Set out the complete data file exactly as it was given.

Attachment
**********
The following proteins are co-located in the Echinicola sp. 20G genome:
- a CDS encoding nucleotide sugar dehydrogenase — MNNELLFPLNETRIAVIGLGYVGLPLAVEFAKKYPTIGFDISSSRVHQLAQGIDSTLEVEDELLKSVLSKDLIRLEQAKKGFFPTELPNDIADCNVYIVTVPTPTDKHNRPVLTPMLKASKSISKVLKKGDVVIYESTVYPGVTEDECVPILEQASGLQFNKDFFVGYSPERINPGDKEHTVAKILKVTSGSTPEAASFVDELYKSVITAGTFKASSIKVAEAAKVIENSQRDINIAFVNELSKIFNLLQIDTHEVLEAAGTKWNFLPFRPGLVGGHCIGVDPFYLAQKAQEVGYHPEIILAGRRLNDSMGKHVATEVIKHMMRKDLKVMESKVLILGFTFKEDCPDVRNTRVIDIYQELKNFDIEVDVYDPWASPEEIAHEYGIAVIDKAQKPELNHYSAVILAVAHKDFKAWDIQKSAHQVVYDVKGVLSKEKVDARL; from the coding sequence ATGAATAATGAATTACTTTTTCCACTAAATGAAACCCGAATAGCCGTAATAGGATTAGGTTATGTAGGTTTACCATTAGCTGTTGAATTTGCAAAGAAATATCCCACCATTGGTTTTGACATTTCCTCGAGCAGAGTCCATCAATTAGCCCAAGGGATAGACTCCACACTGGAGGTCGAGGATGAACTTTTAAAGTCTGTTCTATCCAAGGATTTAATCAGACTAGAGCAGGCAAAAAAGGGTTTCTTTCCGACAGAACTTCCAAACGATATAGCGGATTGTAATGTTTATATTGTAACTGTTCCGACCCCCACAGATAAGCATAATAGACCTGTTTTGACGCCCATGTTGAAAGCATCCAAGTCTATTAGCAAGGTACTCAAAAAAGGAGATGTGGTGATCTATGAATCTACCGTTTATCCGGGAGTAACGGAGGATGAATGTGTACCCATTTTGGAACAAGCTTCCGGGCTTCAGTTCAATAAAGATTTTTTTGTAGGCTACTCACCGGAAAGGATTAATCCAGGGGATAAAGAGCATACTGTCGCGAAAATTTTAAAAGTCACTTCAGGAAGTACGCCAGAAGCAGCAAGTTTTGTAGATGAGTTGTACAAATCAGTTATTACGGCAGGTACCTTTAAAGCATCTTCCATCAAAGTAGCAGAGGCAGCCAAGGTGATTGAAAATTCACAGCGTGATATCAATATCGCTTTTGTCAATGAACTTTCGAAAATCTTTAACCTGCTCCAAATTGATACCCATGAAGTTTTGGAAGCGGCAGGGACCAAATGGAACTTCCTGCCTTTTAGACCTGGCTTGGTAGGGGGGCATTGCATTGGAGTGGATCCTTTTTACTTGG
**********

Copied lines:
The following proteins are co-located in the Echinicola sp. 20G genome:
- a CDS encoding nucleotide sugar dehydrogenase — MNNELLFPLNETRIAVIGLGYVGLPLAVEFAKKYPTIGFDISSSRVHQLAQGIDSTLEVEDELLKSVLSKDLIRLEQAKKGFFPTELPNDIADCNVYIVTVPTPTDKHNRPVLTPMLKASKSISKVLKKGDVVIYESTVYPGVTEDECVPILEQASGLQFNKDFFVGYSPERINPGDKEHTVAKILKVTSGSTPEAASFVDELYKSVITAGTFKASSIKVAEAAKVIENSQRDINIAFVNELSKIFNLLQIDTHEVLEAAGTKWNFLPFRPGLVGGHCIGVDPFYLAQKAQEVGYHPEIILAGRRLNDSMGKHVATEVIKHMMRKDLKVMESKVLILGFTFKEDCPDVRNTRVIDIYQELKNFDIEVDVYDPWASPEEIAHEYGIAVIDKAQKPELNHYSAVILAVAHKDFKAWDIQKSAHQVVYDVKGVLSKEKVDARL; from the coding sequence ATGAATAATGAATTACTTTTTCCACTAAATGAAACCCGAATAGCCGTAATAGGATTAGGTTATGTAGGTTTACCATTAGCTGTTGAATTTGCAAAGAAATATCCCACCATTGGTTTTGACATTTCCTCGAGCAGAGTCCATCAATTAGCCCAAGGGATAGACTCCACACTGGAGGTCGAGGATGAACTTTTAAAGTCTGTTCTATCCAAGGATTTAATCAGACTAGAGCAGGCAAAAAAGGGTTTCTTTCCGACAGAACTTCCAAACGATATAGCGGATTGTAATGTTTATATTGTAACTGTTCCGACCCCCACAGATAAGCATAATAGACCTGTTTTGACGCCCATGTTGAAAGCATCCAAGTCTATTAGCAAGGTACTCAAAAAAGGAGATGTGGTGATCTATGAATCTACCGTTTATCCGGGAGTAACGGAGGATGAATGTGTACCCATTTTGGAACAAGCTTCCGGGCTTCAGTTCAATAAAGATTTTTTTGTAGGCTACTCACCGGAAAGGATTAATCCAGGGGATAAAGAGCATACTGTCGCGAAAATTTTAAAAGTCACTTCAGGAAGTACGCCAGAAGCAGCAAGTTTTGTAGATGAGTTGTACAAATCAGTTATTACGGCAGGTACCTTTAAAGCATCTTCCATCAAAGTAGCAGAGGCAGCCAAGGTGATTGAAAATTCACAGCGTGATATCAATATCGCTTTTGTCAATGAACTTTCGAAAATCTTTAACCTGCTCCAAATTGATACCCATGAAGTTTTGGAAGCGGCAGGGACCAAATGGAACTTCCTGCCTTTTAGACCTGGCTTGGTAGGGGGGCATTGCATTGGAGTGGATCCTTTTTACTTGG